Imagine if you could swallow a robot which would come to life once in your stomach and perform basic medical procedures, fixing you from the inside out? It sounds like something from any one of hundreds of sci-fi books or movies, but now researchers at MIT, the University of Sheffield, and the Tokyo Institute of Technology have come together and built a robot that can do just that.
Named the ‘origami robot’ because of the way it unfolds inside patients, this new piece of technology could revolutionize the future of medical care around the world. Encased in an ice capsule, the robot can be swallowed and will spring to life once the ice melts away, performing any duties inside the patients, before being passed through the digestive system.
The first challenge the researchers faced was making a robot that was actually swallowable. The robot needed to be designed in such a way that it could be adequately compressed to fit inside a pill, but with enough force to allow it to spring out and fully unfold to perform its duties.
The researchers settled on a rectangular robot with accordion folds and pinched corners which could act as points of traction as it moves through the human body.
Continuing the challenge of making a robot that could be safely swallowed, the scientists had to decide which material to use to build it. It had to be biocompatible, as patients would essentially be eating it, as well as being degradable, without being dissolved by the stomach’s acid.
They had tested around twelve different possible materials before they found their answer, surprisingly, at a Chinatown market – settling on a type of dried pig intestine often used in sausage casings.
The robot can maneuver through the body using two methods. The primary way it moves is known as “stick-slip” – the robot’s appendages grip onto surfaces using friction, but will slip free again when its body changes the weight distribution, allowing it to move forwards. However, some of the robot’s life is spent in the stomach, so it is also able to move through liquid using propulsion.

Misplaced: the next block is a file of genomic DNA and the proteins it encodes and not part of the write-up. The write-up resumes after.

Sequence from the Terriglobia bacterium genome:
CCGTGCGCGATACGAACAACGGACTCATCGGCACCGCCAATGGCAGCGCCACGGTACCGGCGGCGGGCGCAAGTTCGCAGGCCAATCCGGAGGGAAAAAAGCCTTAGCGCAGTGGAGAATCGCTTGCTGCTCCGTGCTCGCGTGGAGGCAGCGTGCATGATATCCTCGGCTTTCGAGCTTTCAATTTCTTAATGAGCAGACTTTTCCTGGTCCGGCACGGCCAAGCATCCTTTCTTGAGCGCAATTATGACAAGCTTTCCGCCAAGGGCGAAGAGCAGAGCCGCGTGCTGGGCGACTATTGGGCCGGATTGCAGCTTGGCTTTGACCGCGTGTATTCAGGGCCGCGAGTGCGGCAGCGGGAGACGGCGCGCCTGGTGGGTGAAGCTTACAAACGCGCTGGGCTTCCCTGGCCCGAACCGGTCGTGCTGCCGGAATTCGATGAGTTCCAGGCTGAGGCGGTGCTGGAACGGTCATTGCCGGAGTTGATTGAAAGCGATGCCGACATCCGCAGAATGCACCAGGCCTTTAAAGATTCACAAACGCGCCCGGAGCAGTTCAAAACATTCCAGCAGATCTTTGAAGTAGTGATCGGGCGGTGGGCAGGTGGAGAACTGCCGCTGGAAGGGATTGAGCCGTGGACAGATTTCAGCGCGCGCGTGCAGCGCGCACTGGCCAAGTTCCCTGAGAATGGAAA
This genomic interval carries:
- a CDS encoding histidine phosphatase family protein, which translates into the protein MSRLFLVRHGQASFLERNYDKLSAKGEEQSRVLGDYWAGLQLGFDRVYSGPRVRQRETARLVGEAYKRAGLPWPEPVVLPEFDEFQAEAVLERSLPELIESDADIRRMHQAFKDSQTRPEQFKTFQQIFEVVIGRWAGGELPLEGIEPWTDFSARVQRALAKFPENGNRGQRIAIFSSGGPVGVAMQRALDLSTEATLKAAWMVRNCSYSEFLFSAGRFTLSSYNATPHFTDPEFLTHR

Currently, each robot is built with a magnet attached to it, so it can be controlled by magnetic fields outside the body. This primarily allows scientists to rotate the robot, directing it towards the areas in which it is most needed for it to propel itself in the right direction. The team has plans to implement sensors in the robots in the future which would mean they could control themselves and carry out their jobs unassisted.
The robot can deliver medication to specific locations and even patch wounds. However, one of the most compelling applications for the robots would be in their ability to remove foreign objects from the body that could cause potential damage if they remain inside a person for too long once swallowed.
Every year, there are 3,500 reports of American citizens swallowing button batteries (the kind you get in watches). Often, these will just pass through the body normally, however, if they come into contact with body tissue for an extended amount of time, they can become embedded and begin to burn the individual causing severe and prolonged damage.
The origami robots’ magnets used to aid their movement, have a secondary function here, ‘picking up’ the swallowed battery, and safely moving it through the body – removing the threat without the need for surgery.
The Future of Medicine?
Though these robots are still in development, the fact that they have been able to perform these tasks under experimental conditions with great success could be a sign that we may well be seeing robots on our prescriptions on future visits to the doctor’s office.